The Operation & Effectiveness of the Franchising Code of Conduct Report

Introduction

The Parliamentary Joint Committee on Corporations and Financial Services has released their report entitled The operation and effectiveness of the Franchising Code of Conduct” on 14 March 2019.  The Report is lengthy (369 pages) and makes a series of recommendations. The recommendations in part were based on written submissions received and evidence taken at various public hearings.

Heath Adams of our firm made various submissions to the Inquiry which were incorporated into the final report.  Over a series of articles, we will highlight some of the key recommendations and what those recommendations will mean for the franchise sector as a whole and franchisors and franchisees specifically.

Background

The Senate inquiry was tasked with determining the operation and effectiveness of the Franchising Code of Conduct (the Code), as well as the Oil Code of Conduct. The inquiry had a very broad ambit to consider the franchising industry and to make recommendations as to legislation which would guide future changes. Specific areas reviewed included:

  1. Disclosure: A review of specific disclosures by a franchisor before the parties enter into a franchise agreement and whether the current disclosure requirements were effective in ensuring potential franchisees could make a fully informed decision.
  2. Disputes:  A review of whether the specified procedures for dealing with disputes in the Code are effective;
  3. Unfair Contract Terms:  Whether the new unfair contract provisions in the Australian Consumer Law have had an impact on franchise agreements.
  4. Termination Provisions:  Whether franchise agreement termination provisions specified by the Code are adequate;
  5. Restraints of Trade;  Whether the imposition of restraints of trade on franchisees who terminate franchise agreements; and
  • ACCC & Enforcement:  Whether the enforcement by the ACCC of breaches of the Code and other relevant legislation such as the Competition and Consumer Act.  

What Happened?

The Inquiry accepted written submissions from all persons with an interest in the sector.  Franchisors, the Franchise Council of Australia (FCA), other association bodies, franchisees and professionals involved in the sector all made submissions.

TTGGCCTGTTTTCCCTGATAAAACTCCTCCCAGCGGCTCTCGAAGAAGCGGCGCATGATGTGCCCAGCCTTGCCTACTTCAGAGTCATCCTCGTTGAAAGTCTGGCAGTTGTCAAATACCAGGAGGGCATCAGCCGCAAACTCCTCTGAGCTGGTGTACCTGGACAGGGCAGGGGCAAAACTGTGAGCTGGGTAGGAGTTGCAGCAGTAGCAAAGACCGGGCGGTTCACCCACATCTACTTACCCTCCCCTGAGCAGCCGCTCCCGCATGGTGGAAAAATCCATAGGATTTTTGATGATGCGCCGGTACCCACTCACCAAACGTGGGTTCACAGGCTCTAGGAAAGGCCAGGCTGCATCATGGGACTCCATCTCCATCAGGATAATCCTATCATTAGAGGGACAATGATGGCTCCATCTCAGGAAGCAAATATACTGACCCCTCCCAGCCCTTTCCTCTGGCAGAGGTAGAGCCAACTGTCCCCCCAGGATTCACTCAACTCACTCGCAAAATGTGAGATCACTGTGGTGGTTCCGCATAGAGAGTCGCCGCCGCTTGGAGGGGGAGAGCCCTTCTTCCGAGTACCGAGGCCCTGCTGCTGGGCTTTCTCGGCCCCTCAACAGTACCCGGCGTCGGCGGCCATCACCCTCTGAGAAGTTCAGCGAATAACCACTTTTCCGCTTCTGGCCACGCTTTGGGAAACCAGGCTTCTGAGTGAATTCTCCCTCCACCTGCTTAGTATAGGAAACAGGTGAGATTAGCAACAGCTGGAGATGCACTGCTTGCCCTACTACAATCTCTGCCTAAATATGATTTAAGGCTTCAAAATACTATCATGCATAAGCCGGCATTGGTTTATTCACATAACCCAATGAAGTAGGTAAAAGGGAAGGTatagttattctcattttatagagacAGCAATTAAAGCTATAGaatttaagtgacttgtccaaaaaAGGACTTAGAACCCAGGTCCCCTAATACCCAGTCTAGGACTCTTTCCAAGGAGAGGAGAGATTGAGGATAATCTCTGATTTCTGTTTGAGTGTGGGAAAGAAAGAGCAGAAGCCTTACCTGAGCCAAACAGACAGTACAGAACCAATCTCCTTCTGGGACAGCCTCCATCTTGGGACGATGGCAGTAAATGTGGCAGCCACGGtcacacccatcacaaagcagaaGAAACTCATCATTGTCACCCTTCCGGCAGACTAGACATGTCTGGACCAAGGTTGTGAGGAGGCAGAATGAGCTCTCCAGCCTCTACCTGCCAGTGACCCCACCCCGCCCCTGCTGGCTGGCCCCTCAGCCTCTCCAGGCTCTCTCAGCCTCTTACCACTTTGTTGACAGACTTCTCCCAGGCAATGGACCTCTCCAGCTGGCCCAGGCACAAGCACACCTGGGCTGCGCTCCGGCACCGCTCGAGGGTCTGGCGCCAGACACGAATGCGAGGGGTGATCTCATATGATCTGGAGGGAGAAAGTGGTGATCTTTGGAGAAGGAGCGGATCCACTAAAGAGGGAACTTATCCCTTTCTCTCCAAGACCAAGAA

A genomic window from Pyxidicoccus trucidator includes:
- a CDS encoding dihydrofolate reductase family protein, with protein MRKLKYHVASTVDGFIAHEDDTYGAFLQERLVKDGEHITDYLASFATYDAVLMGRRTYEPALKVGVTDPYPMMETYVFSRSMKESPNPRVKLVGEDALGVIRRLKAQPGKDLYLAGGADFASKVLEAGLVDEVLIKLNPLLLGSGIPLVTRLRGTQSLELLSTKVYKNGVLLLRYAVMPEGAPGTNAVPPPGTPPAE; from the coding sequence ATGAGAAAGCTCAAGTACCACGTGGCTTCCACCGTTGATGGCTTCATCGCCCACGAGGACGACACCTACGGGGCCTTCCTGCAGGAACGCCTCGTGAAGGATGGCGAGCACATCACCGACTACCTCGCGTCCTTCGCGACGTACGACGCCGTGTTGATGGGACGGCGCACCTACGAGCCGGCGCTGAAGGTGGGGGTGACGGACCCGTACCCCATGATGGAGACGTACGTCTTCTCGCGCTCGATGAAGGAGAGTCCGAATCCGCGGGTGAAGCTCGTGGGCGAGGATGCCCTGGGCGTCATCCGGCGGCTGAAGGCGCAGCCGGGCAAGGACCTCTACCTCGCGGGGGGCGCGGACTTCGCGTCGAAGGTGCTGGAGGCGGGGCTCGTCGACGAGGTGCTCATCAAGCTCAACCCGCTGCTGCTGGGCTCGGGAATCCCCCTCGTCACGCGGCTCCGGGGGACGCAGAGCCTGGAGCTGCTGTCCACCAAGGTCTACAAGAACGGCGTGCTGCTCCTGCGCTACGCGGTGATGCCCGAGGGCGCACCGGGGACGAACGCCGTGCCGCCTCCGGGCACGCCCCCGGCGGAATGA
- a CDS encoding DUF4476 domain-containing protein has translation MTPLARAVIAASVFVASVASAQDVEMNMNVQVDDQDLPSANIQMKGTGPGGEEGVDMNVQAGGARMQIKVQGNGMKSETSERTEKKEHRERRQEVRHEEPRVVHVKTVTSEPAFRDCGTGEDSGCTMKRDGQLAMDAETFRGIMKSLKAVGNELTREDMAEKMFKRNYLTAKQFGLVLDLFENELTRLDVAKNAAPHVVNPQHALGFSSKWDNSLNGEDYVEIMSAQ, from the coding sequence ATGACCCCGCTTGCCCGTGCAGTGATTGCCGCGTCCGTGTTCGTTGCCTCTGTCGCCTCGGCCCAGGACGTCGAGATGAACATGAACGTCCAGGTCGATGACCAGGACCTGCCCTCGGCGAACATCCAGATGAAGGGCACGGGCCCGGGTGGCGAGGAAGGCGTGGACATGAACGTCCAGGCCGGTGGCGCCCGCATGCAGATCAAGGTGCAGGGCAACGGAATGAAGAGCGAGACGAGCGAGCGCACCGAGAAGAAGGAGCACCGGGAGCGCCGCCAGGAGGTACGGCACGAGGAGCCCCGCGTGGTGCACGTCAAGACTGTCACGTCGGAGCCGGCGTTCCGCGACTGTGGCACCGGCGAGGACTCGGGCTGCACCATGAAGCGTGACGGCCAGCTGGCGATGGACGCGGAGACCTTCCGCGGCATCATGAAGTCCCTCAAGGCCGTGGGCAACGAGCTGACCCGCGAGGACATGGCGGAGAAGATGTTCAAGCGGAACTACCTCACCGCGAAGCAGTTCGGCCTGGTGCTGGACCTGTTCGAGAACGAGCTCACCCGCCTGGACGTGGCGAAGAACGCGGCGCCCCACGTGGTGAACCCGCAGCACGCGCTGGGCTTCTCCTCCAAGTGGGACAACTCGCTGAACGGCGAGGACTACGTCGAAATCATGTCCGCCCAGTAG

The Inquiry also conducted public hearings where evidence was heard from relevant parties including the FCA, Retail Food Group, the Mediation Adviser and aggrieved franchisees. Most controversially, the Retail Food Group executives initially refused to give evidence until summoned to do so. In the process, key RFG executives sought High Court Order to avoid being compelled to give evidence. That application failed and the RFG executives were required to give evidence. The nature of the RFG operations attract a complete chapter in the Report (Chapter 4). The Committee’s view of RFG and its executives are not flattering (see Paragraph 4.50 – 4.76).

The Report’s Recommendations

The Report makes a series of recommendations which if adopted will result in further change to the franchise sector. Key amongst those recommendations are:

  1. The establishment of a Franchising Taskforce to examine the feasibility and implementation of the committee’s recommendations;
  2. The Government (and public sector) be placed on notice that the FCA does not provide balanced representation of the whole sector (but is rather a Franchisor representative body). The Committee also recommends the development of franchisee association body;
  3. Substantial changes to the Franchising Code of Conduct.  Recommended regulatory changes address: disclosure, franchise registration, supplier rebates, whistle blower protections, unfair contract terms, cooling off periods, exit rights, collective action, dispute resolution, binding commercial arbitration, alignment of industry codes, churning, education, and leasing arrangements.
  4. Changes to the responsibilities and powers of the ACCC.

Next Steps

Watch this space, it is clear that further change is on the way. The nature and timing of the change is in issue but the act that change will occur is not.  In the next series of articles we will review some of the issues relevant to the franchise sector.

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